An abdominal strain occurs when the rectus abdominus is torn or ruptured. The abdominal muscles allow movement, assist with breathing, and provide support to the spine. They consist of the internal and external obliques, rectus abdominus, and the transversus abdominus. The transversus abdominus muscle is triangular and flat, and the rectus abdominus is long and flat. If the abdominal muscles become weak or tight, they can cause poor posture and back pain.
There are three types of abdominal muscle strain; grade 1, grade 2 and grade 3.
A grade 1 strain occurs when a few muscle fibres are torn;
a grade 2 strain occurs when the tears to the muscle fibres are more extensive;
and a grade 3 strain occurs when there is a complete rupture of the muscle
Any sport which involves a fast movement or sudden change in direction can cause abdominal muscle strain. Gymnasts, weight lifters, rowers, throwers are particularly susceptible to abdominal strain.
Insufficient warming up and cooling down
Trauma to the stomach
Poor core stability and strength
A sudden explosive movement
Over use of the abdominal muscles
Pain when the rectus abdominus (stomach muscles) are tightened (contracted).
A sudden sharp pain, which could indicate a rupture.
It is important to warm up and cool down properly, and this will prevent tearing or rupturing the abdominal muscle.
Depending on the severity of the strain to the abdominal muscles it can take from a few days to a few weeks. A grade 3 strain can vary from a few weeks to 3 months.
Rest: In the acute stage and depending on the severity of the strain the sub acute phase, it is in important to rest. It is important to rest until the pain has eased. Rest has proven to be an effective form of treatment, and enables the muscles to repair themselves. Returning to exercise too soon can result in the injury reoccurring and becoming chronic.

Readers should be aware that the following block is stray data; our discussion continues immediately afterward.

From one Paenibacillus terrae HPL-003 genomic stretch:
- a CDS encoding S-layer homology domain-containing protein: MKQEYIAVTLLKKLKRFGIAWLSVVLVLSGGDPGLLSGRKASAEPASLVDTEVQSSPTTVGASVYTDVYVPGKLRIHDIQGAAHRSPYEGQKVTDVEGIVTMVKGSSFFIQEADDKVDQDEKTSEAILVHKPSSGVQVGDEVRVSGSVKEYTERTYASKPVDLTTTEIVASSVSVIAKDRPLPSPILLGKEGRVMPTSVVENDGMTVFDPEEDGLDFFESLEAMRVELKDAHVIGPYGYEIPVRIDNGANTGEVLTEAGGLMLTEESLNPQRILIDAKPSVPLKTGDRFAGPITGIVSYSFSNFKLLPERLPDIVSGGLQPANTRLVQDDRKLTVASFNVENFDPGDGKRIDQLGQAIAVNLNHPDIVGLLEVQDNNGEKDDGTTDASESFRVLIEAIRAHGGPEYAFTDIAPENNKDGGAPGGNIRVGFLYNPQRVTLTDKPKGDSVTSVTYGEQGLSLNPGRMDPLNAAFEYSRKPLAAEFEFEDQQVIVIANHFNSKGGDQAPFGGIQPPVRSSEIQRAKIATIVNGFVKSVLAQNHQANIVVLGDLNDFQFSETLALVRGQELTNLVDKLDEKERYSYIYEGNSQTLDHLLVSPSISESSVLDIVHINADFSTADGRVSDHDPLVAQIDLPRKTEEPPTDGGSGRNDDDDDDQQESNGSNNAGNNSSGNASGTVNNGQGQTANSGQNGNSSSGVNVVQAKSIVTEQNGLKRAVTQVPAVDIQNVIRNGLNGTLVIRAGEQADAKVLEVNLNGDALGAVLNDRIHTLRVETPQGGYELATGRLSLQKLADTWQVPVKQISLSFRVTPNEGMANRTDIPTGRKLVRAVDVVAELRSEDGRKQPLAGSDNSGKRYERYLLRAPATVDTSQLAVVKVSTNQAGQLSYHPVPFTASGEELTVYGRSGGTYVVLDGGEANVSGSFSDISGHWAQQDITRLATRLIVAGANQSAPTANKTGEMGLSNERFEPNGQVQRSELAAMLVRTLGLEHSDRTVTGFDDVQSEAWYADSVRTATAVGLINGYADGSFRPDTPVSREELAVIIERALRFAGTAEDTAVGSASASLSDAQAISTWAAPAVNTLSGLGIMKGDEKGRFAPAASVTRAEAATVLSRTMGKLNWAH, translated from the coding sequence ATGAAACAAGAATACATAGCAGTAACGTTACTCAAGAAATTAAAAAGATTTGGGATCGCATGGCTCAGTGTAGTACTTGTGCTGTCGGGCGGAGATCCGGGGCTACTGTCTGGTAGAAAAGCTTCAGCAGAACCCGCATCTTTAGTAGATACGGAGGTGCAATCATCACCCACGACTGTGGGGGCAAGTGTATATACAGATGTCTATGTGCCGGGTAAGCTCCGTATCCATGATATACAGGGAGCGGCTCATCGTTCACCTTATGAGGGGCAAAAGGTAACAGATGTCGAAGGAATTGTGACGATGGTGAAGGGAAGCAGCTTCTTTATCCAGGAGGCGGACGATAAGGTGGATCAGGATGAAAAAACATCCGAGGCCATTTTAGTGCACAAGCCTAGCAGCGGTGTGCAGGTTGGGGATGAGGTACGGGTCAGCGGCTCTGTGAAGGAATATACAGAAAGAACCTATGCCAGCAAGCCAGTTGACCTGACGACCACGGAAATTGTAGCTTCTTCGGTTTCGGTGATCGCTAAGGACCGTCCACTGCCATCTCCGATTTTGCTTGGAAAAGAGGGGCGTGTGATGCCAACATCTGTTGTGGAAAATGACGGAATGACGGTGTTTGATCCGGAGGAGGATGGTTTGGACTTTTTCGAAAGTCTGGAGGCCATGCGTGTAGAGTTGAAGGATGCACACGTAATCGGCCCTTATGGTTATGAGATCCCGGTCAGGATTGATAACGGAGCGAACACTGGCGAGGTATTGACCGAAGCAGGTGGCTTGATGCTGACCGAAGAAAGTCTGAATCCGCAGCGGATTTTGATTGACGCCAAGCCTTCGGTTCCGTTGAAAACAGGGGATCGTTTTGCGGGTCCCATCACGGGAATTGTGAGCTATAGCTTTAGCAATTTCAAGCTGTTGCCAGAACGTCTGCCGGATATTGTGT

However, after the acute stage (the first 48-72 hours), when inflammation has started to ease, it is important to start gentle exercises and stretching to prevent muscle wastage (atrophy) and weakness occurring.
In the sub a cute (3 days to 3 weeks) and the chronic stage (3 weeks to 2 years) it is important that training should be adapted to avoid stomach crunches, or any exercises that put excessive strain on the rectus abdominus muscles. A physiotherapist or sports massage therapist can advise when exercise should be resumed and what exercise would be appropriate. It is important to always warm up and cool down properly when exercising. When muscles are cold and not properly loosened and warmed up they are more liable to become pulled or strained.
Ice treatment: Ice, can be applied for 10-15 minutes, every 2-3 hours in the acute and sub- acute stage (frequency can be reduced according to recovery, and can be continued for as long as deemed necessary). An ice stick can be good for massaging the specific area. As the ice is directly massaged onto the skin, and is quite intense, it can be applied for less time 7-12 minutes. Ice can help reduce inflammation and bleeding to the tissues, and by numbing the pain, it is an effective form of pain relief.
In the sub-acute stage (3days – 3 weeks) heat therapy can be applied, usually in the form of a hot bath or a hot water bottle. Heat therapy is a particularly effective form of treatment for an abdominal sprain or strain, and can be alternated with ice
NSAIDS (anti-inflammatories) and paracetamol can be taken to aid pain relief. Medical advice should be sought, in case of possible side effects.
Orthotics can prevent overprontation and make sure there is no undue strain placed on the alignment of the spine, which if left untreated could result in abdominal muscle strain. It is therefore, worth consulting a podiatrist, who can perform gait analysis and advice on appropriate foot wear.
Kinesology taping to the affected muscle can be effective in the recovery phase
A doctor or physiotherapist might recommend an MRI scan to assess the extent of rupture. In severe cases surgery might be performed.
A physiotherapist might prescribe ultrasound treatment, sound waves; which speeds up the repair process, by breaking down tissues and stretching them. It can also help alleviate pain.
Published: April 16, 2012Author: Sophia Cross, BA (Hons) MA